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My headset broke a few days ago, but the circuit board still functions properly. I want to see if I can re-use it by soldering two 3.5mm female plugs to it, so I can use it with any speaker or headset. The problem is, it used this battery, I don't dare to play with those batteries. So I was wondering if it's possible to replace it with 3 AA, AAA, or another more common battery instead.

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    \$\begingroup\$ I would say they used that battery so that it would fit neatly into their housing. So long as you provide the correct voltage to the circuit and the batteries you use can handle the load, it shouldn't matter too much. \$\endgroup\$ – MrPhooky Apr 9 '15 at 9:31
  • \$\begingroup\$ The original battery is easy enough to use and safe enough if used sensibly. You will have a charger for it already. It is by far the easiest solution to your needs. Do any connectins is a place where fire is not a problem. Fire is very unlike;ly if you are careful. LiIon can cause problems but they are 'afe enough' in normal use. Many millions are sold and used yearly without incident. Th % that fail spectacularly is extremely small. \$\endgroup\$ – Russell McMahon Apr 9 '15 at 15:44
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If you can make them fit, either 3 AA or AAA would work, but unless you know the circuit, you should stick as close to the existing battery voltage and capacity as possible. That would mean you have to look at the NiCD or NiMH batteries only, as they are 1.2V per cell.

Given a choice, I'd go with the NiMH option, as not only will you get the 1.2V per cell, or 3.6V in series, but you will also get almost the same capacity as the existing LiP battery currently.

With either of the above batteries, you will need to recharge them externally, or modify the charging circuit of your device.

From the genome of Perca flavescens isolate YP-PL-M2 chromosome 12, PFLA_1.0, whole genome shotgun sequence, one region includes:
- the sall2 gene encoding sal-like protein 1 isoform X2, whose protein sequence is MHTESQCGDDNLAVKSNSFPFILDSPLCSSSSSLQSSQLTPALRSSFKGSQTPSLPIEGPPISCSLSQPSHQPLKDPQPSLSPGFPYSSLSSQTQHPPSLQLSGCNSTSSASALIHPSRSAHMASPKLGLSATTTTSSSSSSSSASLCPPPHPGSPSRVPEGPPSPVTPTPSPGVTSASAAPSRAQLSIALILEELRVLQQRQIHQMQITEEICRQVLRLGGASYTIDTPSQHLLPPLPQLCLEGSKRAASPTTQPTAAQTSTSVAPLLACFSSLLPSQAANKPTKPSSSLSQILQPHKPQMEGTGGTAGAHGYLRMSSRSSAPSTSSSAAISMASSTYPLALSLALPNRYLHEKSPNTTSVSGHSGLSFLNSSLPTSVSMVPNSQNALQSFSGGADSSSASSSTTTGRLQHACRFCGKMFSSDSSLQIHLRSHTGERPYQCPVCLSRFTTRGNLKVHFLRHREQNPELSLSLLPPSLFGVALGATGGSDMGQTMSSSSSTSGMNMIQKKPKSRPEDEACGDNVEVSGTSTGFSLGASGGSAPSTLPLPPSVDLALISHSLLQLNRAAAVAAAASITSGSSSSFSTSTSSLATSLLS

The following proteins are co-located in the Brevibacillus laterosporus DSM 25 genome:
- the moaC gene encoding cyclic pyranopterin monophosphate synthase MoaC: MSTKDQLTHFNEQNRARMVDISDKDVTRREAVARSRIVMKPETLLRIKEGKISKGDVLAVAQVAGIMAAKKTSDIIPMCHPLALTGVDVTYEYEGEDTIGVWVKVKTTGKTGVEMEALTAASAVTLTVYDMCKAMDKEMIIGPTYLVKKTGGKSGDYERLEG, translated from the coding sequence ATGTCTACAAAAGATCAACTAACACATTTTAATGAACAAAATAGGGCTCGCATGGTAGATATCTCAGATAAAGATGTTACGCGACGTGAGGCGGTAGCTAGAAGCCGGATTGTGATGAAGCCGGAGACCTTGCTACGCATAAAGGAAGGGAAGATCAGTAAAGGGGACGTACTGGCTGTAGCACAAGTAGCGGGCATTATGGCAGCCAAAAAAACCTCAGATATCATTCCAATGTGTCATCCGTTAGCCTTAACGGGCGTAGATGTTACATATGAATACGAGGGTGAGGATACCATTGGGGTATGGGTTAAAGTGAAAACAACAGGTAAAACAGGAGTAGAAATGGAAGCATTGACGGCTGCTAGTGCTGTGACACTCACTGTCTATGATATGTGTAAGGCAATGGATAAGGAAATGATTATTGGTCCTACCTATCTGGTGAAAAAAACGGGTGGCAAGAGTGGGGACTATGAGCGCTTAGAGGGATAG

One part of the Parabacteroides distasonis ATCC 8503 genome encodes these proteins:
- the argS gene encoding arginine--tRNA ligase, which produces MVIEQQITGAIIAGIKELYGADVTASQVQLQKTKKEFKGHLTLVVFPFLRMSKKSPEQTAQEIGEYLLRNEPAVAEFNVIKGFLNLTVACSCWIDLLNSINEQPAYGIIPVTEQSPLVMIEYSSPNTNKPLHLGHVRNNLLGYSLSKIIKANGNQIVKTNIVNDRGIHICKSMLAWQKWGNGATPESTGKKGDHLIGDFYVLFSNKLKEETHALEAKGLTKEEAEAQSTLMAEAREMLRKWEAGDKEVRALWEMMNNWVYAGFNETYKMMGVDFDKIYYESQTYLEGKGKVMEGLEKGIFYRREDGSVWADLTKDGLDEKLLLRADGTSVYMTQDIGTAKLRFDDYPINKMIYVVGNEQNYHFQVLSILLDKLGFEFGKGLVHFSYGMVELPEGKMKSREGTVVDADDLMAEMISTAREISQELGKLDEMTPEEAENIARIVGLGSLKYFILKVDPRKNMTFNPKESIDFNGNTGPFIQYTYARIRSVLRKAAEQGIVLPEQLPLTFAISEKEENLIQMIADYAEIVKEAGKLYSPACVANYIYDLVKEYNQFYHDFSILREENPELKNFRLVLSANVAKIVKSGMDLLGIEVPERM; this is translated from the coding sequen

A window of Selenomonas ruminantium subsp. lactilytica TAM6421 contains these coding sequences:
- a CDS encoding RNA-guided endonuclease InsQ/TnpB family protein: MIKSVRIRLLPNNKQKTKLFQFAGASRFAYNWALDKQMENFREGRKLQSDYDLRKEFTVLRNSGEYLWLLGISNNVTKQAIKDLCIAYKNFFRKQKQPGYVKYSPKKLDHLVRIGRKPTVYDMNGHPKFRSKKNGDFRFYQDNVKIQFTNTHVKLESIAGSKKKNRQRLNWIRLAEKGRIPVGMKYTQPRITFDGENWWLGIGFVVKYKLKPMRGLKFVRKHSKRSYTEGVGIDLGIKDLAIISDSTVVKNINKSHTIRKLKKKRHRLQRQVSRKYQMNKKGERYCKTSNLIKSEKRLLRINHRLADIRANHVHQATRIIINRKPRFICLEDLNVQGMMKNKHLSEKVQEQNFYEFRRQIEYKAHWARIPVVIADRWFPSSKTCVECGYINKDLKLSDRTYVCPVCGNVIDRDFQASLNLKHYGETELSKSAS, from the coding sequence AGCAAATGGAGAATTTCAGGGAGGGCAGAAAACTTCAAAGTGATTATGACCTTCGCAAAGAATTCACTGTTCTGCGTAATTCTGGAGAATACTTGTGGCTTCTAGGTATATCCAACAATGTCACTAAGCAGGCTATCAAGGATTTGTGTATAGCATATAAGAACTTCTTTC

The above is from making the assumption that you want to stay away from Li-ion Polymer batteries, as stated in your question. If it is only that particular one that you want to avoid, but don't mind working with them, the best option in an AA or AAA case would obviously be an AA Li-ion Polymer cell. 3.7V per cell, the same capacity, and rechargable by the same circuit as the original.

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  • \$\begingroup\$ Then I think I will get 3 NiMH AA or AAA. When you say capacity, do you mean the mAh? since from what I know, going from 670 to 2050 would make no difference other than making it last longer, or am I wrong? \$\endgroup\$ – Yemto Apr 9 '15 at 16:33
  • \$\begingroup\$ Yes, I am referring to mAh. The higher, the longer duration you can use the device. Li-Ion would have the highest capacity, then NiMh, then NiCd. \$\endgroup\$ – R Drast Apr 9 '15 at 16:39
  • \$\begingroup\$ You said "stick as close to the existing battery voltage and capacity", so would it be bad if I had the same voltage but higher mAh? \$\endgroup\$ – Yemto Apr 9 '15 at 16:44
  • \$\begingroup\$ No, higher capacity isn't an issue. Lower could be, that depends, but for headphones, even lower wouldn't be an issue. \$\endgroup\$ – R Drast Apr 9 '15 at 17:16

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